Art and the School of Interdisciplinary Arts. Ohio
University is a federally-funded Title VI National
Resource Center for African studies.

Qualifications: Ph.D. is required by Sept. 2006. Evi-
dence of publishing and teaching.

Responsibilities: Teach in area of specialization;
advising; direct theses and dissertations; commit-
tee service; research, publishing. Develop graduate
specialties in African Arts.

Review of applications will begin January 3, 2006.
Applications will be accepted until the position is
filled. Prospective candidates should send dossier
(letter of application, CV, a statement of research
interests and teaching philosophy, copies of all
transcripts, three letters of recommendation, sam-
ple syllabi and other teaching materials, disserta-
tion abstract, and samples of publications and/or
writing) to: Professor Thomas Patin, Chair, African
Art History Search Committee, School of Art, Seig-
fred Hall 528, Ohio University, Athens, OH 45701.
Electronic submission encouraged
(patin@ohio.edu). We will attend CAA in February,
2006. AA/EOE. Qualified International candidates
are encouraged to apply.
http://www.h-net.orq/iobs/display iob.php?

Contact Info:
Professor Thomas Patin
Chair, African Art History Search Committee,
School of Art
Seigfred Hall 528
Ohio University
Athens, OH 45701
Phone: (740) 593-4288
Fax: (740) 593-0457
Email: patin@ohio.edu
Website: http://www.ohiou.edu/art

Cleveland Museum of Art Curatorial Assistant

The Cleveland Museum of Art seeks a candidate to
provide administrative and research support in the
departments of Ancient American and African art.
Basic duties include organizational assistance with
special exhibitions; arranging curatorial travel; fol-
lowing routine procedures for object acquisition,
photography, loan, etc.; creating and maintaining
databases; responding to public inquiries, verbally
and in writing; creating PowerPoint and other im-
age-based presentations; supervising volunteers
and interns; and filing, scheduling meetings, and
other clerical tasks. Involvement in advanced du-
ties depends upon the candidate's training and ap-
titude and could include collection research; partici-
pation in collection re-installation, including writing
gallery texts; training docents; delivering gallery
talks; and collection-related travel. Required are
detail orientation, thoroughness, and organization;
the ability to work both independently and as part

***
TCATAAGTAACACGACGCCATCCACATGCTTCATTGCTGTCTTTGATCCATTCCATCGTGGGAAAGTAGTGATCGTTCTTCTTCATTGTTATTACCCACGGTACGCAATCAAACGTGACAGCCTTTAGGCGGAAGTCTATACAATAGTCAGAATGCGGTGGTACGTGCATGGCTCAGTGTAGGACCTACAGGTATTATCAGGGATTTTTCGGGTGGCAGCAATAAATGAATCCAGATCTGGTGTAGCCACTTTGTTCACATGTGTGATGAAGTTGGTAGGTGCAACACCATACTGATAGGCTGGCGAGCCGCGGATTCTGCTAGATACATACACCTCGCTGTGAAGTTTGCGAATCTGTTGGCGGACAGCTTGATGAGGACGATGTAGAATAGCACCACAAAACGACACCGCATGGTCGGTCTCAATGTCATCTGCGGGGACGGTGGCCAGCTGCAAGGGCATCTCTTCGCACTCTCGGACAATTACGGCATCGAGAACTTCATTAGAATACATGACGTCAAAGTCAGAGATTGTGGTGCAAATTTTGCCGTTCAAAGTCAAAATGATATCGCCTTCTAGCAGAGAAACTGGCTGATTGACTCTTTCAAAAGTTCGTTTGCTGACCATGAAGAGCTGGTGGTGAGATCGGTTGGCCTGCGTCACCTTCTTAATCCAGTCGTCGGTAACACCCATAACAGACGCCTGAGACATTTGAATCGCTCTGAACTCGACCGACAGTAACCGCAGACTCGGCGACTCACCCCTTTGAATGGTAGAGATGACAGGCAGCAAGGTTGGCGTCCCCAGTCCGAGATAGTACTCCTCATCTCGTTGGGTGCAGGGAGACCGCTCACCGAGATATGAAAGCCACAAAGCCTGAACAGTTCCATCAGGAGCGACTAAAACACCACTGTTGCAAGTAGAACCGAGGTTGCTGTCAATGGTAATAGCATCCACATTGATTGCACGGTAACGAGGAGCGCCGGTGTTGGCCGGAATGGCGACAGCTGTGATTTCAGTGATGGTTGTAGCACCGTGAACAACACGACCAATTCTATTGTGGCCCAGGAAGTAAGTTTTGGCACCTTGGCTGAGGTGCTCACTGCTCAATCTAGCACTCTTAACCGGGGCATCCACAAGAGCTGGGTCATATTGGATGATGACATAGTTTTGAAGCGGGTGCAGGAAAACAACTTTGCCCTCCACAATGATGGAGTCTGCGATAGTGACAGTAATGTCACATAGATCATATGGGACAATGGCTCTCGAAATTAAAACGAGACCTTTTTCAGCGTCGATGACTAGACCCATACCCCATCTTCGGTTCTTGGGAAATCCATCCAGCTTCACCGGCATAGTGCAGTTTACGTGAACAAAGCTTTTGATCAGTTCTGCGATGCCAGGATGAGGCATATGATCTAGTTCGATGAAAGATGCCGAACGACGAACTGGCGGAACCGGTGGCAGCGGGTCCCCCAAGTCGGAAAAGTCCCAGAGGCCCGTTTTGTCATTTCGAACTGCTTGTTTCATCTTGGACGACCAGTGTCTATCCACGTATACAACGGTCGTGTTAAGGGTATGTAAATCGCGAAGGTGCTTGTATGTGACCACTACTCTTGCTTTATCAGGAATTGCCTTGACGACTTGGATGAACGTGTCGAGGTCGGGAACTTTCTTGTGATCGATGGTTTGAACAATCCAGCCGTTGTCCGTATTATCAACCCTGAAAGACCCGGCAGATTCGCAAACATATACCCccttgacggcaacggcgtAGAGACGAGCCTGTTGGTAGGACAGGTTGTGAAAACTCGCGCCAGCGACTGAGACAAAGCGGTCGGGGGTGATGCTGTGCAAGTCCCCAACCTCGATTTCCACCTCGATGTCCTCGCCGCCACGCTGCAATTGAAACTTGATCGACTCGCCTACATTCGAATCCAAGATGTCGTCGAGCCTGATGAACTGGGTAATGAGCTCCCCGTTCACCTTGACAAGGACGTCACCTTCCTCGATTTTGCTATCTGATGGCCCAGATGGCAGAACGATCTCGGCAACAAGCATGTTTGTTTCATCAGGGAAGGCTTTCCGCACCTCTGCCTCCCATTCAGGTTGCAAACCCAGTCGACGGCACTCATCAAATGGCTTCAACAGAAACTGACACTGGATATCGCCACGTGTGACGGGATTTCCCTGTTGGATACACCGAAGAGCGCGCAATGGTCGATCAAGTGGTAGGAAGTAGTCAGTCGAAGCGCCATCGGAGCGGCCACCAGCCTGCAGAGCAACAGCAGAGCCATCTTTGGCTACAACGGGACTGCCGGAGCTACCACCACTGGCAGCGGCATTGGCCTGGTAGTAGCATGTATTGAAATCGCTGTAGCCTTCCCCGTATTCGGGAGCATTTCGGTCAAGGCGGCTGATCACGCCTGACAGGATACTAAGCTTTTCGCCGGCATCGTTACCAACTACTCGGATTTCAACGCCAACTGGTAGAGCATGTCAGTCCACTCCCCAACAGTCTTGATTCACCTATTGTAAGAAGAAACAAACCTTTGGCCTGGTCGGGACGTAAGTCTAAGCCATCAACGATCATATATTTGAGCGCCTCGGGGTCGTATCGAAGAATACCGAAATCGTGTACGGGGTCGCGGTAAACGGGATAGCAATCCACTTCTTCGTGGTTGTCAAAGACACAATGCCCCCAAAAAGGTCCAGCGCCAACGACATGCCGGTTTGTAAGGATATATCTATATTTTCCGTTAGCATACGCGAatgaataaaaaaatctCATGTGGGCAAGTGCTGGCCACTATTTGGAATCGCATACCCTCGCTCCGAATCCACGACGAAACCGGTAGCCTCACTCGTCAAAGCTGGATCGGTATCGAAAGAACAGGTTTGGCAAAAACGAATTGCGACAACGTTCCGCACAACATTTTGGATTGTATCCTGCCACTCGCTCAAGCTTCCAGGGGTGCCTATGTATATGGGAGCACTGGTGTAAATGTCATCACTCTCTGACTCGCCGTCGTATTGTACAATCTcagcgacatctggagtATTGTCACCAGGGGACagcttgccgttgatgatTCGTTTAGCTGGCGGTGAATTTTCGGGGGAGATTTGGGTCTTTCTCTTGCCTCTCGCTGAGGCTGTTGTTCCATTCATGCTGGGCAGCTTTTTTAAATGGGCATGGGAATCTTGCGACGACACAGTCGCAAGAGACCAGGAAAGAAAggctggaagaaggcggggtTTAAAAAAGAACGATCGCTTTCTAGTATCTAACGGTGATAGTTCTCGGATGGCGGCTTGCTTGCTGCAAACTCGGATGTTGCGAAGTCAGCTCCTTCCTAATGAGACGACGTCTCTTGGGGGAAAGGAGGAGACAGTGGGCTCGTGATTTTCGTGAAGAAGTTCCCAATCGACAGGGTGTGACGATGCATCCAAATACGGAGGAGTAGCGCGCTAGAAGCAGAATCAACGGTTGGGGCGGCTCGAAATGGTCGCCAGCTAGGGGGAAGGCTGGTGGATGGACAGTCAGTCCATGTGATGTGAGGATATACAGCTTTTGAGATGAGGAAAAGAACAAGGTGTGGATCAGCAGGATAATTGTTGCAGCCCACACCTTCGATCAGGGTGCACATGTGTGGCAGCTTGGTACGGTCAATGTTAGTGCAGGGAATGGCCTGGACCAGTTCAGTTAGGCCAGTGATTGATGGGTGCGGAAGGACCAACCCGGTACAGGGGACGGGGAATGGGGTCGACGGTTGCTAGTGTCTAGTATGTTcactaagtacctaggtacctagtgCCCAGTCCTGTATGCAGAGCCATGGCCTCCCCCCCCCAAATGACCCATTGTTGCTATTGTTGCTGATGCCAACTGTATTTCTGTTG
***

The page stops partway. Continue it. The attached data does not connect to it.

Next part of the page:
of a team; good writing skills; and friendliness, con-
fidence, and diplomacy in interacting with others.
Also necessary are two years of administrative ex-
perience and excellent computer skills, including
knowledge of word processing and database soft-
ware. Preferred is art historical training, if possible
in Africa or the Americas, as well as reading ability
in Spanish or French. Please email a letter of inter-
est and resume to: resume@clevelandart.orq or
mail to: Human Resources (CA), The Cleveland
Museum of Art, 11150 East Blvd. Cleveland, Ohio
44106. No phone calls please. EOE/M/F/D/V


im Travel & Study Abroad

Drew in West Africa: Mali

Drew in West Africa returns to Mali this coming
summer. Jerry Vogel will continue to bring his ex-
pertise to our trip which will run from July 10 to Au-
gust 5, 2006.

Program highlights include the extraordinary arts
and architecture of the ancient centers of Jenne
and Timbuctu with their spectacular mosques and
historical buildings, the exceptional Dogon villages,
Niger River towns such as Mopti, the Bamana cen-
ters of Segou and San, and the exciting capital of
Bamako. Students will hear lectures from Malian
experts, talk with local elders and artists, and ob-
serve masqueraders and musicians, textile weav-
ers and dyers, carvers, potters, metal smiths and

Program cost: $5250 which includes roundtrip
airfare New York Bamako, lodging, in-country
transportation by Land Rovers, and 8 credit hours
Application deadline: April 1, 2006.
For further information and application forms:
Drew in West Africa
Office of International and Off-Campus Programs
Drew University, Madison, NJ 07940;
or Phil Peek, (973) 408-3383; ppeek@drew.edu.

MSU Study Abroad Summer Program in South

Announcing an opportunity for those interested in
art, history, cultural heritage, and museum studies
dele jegede AND an overseas learning experience!...Michigan
Dancer State University is offering a Summer Study
Abroad program in South Africa from May 26 -
June 24 2006.

"Cultural Heritage of the New South Africa"
Cape Town, Durban, and Johannesburg/Pretoria
May 26-June 24, 2006

South Africa has a history of expressive culture
dating from some of the world's first examples of
rock art to today's art that reflects the complexities
of a multi-cultural society undergoing tremendous
transformations. Before the end of apartheid and
the establishment of a new government in 1994,
much of the nation's art, music, history, and culture
were little known to the rest of the world. Through
this study abroad program, participants will not only
have an opportunity to be introduced directly to the